Top Napa County Trust Attorney
Hess-Verdon & Associates
Hess-Verdon & Associates is a caring and trusted law firm in the state of California at both the trial and appellate levels.
What does a Trust Attorney Do?
As a Trust Attorney, you focus on how to protect the legacy of a family, i.e., how the estate of a trustor passes to the loved ones (beneficiaries) after death. (Learn about how long a trust can remain open after death)
Within the type of estate planning vehicles that a Trust Attorney have at their disposal, they break into the following:
- Will and Last Testament
Within each of the two instruments above are a myriad of other protection vehicles. As an example, under the Trust hierarchy can breakdown further into the following:
One would wonder which type of Trust is best, and remember, you will never know how good your Trust holds up because once it kicks in for distributing the assets to your family members, you will be deceased. Therefore, it’s essential to work with an experienced estate planning attorney, i.e., Trust Attorney.
Now, when studying the various types of instruments to protect your estate and pass your legacy to your family, you will want to understand the differences between a Will and a Trust.
Just a quick note: There is a vast difference between a Trust and a Will! Let’s delve into what a Trust Attorney will help you understand.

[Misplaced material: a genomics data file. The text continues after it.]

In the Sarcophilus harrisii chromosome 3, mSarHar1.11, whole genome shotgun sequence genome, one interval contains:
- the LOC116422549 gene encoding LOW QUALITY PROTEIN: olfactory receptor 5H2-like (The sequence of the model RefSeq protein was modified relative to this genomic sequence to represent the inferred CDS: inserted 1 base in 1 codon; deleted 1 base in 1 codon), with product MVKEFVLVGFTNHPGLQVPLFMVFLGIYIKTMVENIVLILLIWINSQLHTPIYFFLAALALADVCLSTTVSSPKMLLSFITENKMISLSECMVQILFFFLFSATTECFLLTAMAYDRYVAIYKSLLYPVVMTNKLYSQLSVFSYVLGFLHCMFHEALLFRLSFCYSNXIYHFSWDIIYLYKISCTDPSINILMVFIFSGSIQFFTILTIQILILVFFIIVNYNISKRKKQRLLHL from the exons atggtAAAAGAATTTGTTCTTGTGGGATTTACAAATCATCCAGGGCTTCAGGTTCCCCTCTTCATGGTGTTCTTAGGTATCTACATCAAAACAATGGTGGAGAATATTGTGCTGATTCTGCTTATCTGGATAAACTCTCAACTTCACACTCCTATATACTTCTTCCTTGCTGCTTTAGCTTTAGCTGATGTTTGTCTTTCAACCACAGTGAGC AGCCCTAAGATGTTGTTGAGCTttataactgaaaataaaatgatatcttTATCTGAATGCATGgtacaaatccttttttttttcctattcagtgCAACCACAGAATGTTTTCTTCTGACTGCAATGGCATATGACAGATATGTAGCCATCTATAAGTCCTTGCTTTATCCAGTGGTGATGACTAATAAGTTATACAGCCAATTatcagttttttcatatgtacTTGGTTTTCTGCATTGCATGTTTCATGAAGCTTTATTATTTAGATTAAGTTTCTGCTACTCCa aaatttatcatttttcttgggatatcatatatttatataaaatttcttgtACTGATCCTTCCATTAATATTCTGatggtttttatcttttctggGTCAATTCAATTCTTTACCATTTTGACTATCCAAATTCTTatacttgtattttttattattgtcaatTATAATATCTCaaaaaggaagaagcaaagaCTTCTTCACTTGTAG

Napa County Trust Attorneys Near Me
Hess-Verdon is in Newport Beach, California serving all of California residences. We have over 30 years experience in trust and estate planning law. We have helped many clients protect their estate, grow their estate, and pass it down to their loved ones through various legal instruments.
Will and Trust Attorney (trust attorney near me)
A Trust Attorney when you first meet will ask you to fill out a series of questions regarding your current family situation. Another quick note: When there are blended families, 2nd and 3rd marriages, it can open many doors to litigation as sibling rivalry is the main impetus to dispute, to name one. So, if you have had a Will or a Trust created in the past and then remarried, it behooves you to have a Trust attorney review to ensure the following:
- Are complications already set, and how to maneuver around them to keep the family from conflicts in the future.
So again, a Will and a Trust are crucial estate planning instruments for any family if you have an estate worth more than $150,000.00. If you are below that amount, a Trust is generally not needed; however, it’s still good practice to review a Will to eliminate sibling to sibling conflicts.